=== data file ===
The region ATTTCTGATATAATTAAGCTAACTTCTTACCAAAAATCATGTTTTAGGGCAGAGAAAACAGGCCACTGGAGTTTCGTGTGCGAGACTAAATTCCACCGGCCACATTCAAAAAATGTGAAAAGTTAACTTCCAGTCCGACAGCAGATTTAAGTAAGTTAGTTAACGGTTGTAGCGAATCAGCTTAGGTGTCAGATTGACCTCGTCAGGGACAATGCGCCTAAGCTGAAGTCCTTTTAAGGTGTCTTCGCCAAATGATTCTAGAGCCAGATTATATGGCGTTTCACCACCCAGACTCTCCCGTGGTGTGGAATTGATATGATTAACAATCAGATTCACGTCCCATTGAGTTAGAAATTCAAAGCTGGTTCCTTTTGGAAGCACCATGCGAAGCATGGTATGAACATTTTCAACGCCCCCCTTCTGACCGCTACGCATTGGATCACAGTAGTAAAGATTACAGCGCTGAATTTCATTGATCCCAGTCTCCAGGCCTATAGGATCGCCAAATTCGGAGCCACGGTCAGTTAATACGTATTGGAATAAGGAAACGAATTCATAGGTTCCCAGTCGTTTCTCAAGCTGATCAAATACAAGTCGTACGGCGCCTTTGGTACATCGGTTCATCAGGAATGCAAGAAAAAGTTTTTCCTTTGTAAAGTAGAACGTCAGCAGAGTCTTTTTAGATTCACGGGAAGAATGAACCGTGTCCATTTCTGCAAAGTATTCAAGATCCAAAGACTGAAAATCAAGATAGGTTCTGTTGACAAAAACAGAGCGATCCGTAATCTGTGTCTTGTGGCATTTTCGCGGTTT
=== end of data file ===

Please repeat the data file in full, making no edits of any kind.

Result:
The region ATTTCTGATATAATTAAGCTAACTTCTTACCAAAAATCATGTTTTAGGGCAGAGAAAACAGGCCACTGGAGTTTCGTGTGCGAGACTAAATTCCACCGGCCACATTCAAAAAATGTGAAAAGTTAACTTCCAGTCCGACAGCAGATTTAAGTAAGTTAGTTAACGGTTGTAGCGAATCAGCTTAGGTGTCAGATTGACCTCGTCAGGGACAATGCGCCTAAGCTGAAGTCCTTTTAAGGTGTCTTCGCCAAATGATTCTAGAGCCAGATTATATGGCGTTTCACCACCCAGACTCTCCCGTGGTGTGGAATTGATATGATTAACAATCAGATTCACGTCCCATTGAGTTAGAAATTCAAAGCTGGTTCCTTTTGGAAGCACCATGCGAAGCATGGTATGAACATTTTCAACGCCCCCCTTCTGACCGCTACGCATTGGATCACAGTAGTAAAGATTACAGCGCTGAATTTCATTGATCCCAGTCTCCAGGCCTATAGGATCGCCAAATTCGGAGCCACGGTCAGTTAATACGTATTGGAATAAGGAAACGAATTCATAGGTTCCCAGTCGTTTCTCAAGCTGATCAAATACAAGTCGTACGGCGCCTTTGGTACATCGGTTCATCAGGAATGCAAGAAAAAGTTTTTCCTTTGTAAAGTAGAACGTCAGCAGAGTCTTTTTAGATTCACGGGAAGAATGAACCGTGTCCATTTCTGCAAAGTATTCAAGATCCAAAGACTGAAAATCAAGATAGGTTCTGTTGACAAAAACAGAGCGATCCGTAATCTGTGTCTTGTGGCATTTTCGCGGTTT